Creditworthiness can be Ascertained only from Availability of Funds and not from Period of Existence and Revenue Earning: Delhi HC upholds Deletion of Addition u/s 68 [Read Order]

The Delhi Bench of High court has upheld the deletion of addition under Section 68 of Income Tax ACT 1961 holding that creditworthiness could be ascertained only from availability of funds and not from the period of existence and revenue earing. The record shows that the Assessing Officer (AO), while framing the assessment order had made the additions/disallowances namely under Section 68 of the Income Tax Act and Travelling expense claimed by the assessee, Azure Retreat Pvt Ltd was disallowed.

This amount constituted 70% of the travelling expenses claimed by the respondent/assessee. The respondent/assessee, being aggrieved, preferred an appeal with the Commissioner of Income Tax (Appeals) (CIT(A)). The CIT(A), allowed the appeal and deleted the additions made by the AO.

The appeal preferred by the appellant/revenue against the CIT(A) decision before the Income Tax Appellate Tribunal failed. It was in this background that the appellant/revenue has preferred the instant appeal before us under Section 260A of the Income Tax Act, against the order passed by the Tribunal. insofar as the addition was concerned, it constituted an investment made by a company going by the name Blue Bay Hospitality Pvt. Ltd. [BBHL]. BBHL was incorporated in Mauritius as per the laws prevalent in that country. BBHL was issued equity shares, albeit at a premium. The face value of the shares was Rs. 10. The premium paid by BBHL was Rs. 110.

It was also relevant to note that the record discloses that in and about the same time, investment in the respondent/assessee’s share capital had also been made by certain domestic investors. Sanjeev Menon, on behalf of the revenue, submitted that both additions were wrongly deleted by the Tribunal. According to Menon, insofar as the investment made by BBHL was concerned, the amount received by the respondent/assessee was rightly added to its income, having regard to the fact that the respondent/assessee had failed to demonstrate the creditworthiness of the source of source.

He contended that the transaction concerning investment made by BBHL was not genuine. Insofar as the other addition qua travelling expenses was concerned, in support of his submission that the expenses incurred for or on behalf of the directors of the company were personal, it was submitted that no material has been placed on record by the respondent/assessee to demonstrate that the expenses incurred on hotels and hiring of vehicles had any nexus with the business of the assessee. Sachit Jolly, on behalf of the revenue submitted that this was not a case where a substantial question of law arises for consideration by this Court and all materials had been submitted.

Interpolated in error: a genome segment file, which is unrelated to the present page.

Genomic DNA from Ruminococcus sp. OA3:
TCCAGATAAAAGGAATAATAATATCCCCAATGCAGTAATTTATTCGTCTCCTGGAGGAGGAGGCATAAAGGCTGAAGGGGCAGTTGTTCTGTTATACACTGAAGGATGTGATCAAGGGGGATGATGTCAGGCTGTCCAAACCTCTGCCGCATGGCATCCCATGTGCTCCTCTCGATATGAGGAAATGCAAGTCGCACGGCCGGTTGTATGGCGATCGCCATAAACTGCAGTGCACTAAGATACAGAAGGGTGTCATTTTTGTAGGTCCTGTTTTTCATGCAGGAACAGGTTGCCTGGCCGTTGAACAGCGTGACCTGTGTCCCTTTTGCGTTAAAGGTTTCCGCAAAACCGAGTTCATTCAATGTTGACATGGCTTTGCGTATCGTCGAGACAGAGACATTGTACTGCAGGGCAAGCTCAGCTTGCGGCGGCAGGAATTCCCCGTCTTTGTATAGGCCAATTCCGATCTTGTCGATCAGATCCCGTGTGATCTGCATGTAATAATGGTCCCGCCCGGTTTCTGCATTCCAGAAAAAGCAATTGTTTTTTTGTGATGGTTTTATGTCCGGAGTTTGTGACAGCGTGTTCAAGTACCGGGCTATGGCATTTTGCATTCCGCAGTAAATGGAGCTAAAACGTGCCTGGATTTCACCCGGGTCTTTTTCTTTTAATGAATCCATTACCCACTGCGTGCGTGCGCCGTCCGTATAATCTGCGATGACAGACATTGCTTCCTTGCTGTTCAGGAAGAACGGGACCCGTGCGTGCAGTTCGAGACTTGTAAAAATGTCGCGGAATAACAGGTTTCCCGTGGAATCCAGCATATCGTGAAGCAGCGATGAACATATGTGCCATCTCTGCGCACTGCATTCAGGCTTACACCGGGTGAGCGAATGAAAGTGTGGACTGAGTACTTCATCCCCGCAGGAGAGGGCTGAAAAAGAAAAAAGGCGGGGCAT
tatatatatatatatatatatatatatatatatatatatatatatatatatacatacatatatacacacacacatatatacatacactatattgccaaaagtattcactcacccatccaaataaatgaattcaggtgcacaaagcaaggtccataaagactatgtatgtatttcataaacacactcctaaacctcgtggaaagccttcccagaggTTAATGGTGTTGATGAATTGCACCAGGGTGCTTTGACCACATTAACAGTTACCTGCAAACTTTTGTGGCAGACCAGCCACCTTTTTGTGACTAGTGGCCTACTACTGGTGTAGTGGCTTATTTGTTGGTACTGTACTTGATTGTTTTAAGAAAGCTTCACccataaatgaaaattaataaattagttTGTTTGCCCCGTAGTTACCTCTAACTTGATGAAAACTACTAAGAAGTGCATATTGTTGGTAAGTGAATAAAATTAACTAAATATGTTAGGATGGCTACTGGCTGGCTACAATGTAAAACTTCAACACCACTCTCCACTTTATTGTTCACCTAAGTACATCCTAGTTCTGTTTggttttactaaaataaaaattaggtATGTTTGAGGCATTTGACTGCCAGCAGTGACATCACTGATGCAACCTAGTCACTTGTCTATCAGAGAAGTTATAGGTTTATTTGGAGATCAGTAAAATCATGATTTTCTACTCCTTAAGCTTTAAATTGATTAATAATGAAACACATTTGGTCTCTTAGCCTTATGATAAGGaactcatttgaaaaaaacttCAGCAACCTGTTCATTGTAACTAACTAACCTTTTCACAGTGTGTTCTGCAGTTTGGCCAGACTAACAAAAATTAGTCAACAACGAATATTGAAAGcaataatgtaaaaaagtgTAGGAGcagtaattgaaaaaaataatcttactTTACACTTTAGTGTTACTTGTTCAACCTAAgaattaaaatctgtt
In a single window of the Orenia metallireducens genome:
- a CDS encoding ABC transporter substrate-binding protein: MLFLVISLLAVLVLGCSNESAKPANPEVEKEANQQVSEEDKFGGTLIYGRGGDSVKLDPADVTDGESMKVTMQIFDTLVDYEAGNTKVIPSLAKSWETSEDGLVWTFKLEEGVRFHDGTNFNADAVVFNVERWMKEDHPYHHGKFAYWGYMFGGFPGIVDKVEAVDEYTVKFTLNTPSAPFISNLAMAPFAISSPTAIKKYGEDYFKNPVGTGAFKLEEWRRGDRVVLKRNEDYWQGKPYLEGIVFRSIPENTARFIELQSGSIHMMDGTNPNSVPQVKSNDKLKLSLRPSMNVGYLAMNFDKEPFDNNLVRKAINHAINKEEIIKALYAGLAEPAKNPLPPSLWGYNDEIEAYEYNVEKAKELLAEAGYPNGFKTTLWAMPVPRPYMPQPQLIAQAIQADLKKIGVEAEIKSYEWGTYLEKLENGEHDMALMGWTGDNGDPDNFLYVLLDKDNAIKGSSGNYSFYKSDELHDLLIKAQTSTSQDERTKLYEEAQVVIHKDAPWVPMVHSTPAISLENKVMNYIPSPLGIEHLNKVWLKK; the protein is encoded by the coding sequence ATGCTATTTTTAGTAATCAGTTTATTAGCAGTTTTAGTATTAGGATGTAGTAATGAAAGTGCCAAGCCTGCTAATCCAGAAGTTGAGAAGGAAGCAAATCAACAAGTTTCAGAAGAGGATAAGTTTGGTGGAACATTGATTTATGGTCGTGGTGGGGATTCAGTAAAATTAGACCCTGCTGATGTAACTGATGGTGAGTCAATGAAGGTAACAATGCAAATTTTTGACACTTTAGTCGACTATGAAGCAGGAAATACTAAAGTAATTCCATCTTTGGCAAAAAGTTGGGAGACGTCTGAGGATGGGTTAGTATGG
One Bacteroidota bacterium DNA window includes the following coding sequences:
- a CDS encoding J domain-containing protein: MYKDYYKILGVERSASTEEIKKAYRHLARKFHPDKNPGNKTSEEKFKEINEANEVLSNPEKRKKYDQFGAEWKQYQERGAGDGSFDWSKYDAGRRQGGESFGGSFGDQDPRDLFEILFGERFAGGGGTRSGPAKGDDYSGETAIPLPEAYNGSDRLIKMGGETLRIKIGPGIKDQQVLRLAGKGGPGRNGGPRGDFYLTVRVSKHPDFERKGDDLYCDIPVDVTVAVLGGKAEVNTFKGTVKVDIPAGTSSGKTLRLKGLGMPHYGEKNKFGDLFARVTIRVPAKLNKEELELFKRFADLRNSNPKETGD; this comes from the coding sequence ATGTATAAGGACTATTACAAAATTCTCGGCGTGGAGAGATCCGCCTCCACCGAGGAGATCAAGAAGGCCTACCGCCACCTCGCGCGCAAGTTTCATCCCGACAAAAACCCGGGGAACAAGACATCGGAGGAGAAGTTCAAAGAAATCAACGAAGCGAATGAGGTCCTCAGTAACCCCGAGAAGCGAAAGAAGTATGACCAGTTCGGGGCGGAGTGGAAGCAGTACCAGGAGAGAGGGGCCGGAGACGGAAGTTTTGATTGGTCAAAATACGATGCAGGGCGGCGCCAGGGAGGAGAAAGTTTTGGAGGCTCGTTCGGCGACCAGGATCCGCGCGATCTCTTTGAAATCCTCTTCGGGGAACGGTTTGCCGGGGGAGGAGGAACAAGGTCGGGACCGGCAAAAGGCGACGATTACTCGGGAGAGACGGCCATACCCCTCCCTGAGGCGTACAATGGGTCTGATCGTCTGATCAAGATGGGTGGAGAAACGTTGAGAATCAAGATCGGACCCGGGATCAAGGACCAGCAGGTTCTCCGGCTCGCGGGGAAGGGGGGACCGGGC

The division Bench of Justice Rajiv Shakdher and Justice Girish Kathpalia observed that the concerned Mauritius authority gave details as to the persons who were directors of BBHL and indicated in their response, that the directors were residents of Mauritius. Furthermore, the very same authority also clarified that Joseph Thomas was the beneficial owner of the BBHL. Besides this, the concerned authority of Mauritius also provided the financial statements concerning BBHL, The Mauritius Revenue Authority had also forwarded the bank statement of BBHL. BBHL was an investment company and therefore, its creditworthiness could only be ascertained from the availability of funds and not by having regard to the period for which it had been in existence and earned its revenue.

The Bench further observed that the argument advanced by revenue, that the onus was on the respondent/company to further demonstrate creditworthiness of the source of source, was flawed as per the amendment in law with regard to the identifying source of source was inserted by way of a proviso to Section 68 of the Income Tax Act with effect from 01.04.2013. Therefore, this obligation in law could not be cast on the respondent/assessee, although it did identify the source of source. The Bench held that no interference was called for with the impugned order passed by the Tribunal as no substantial question of law arises for consideration.

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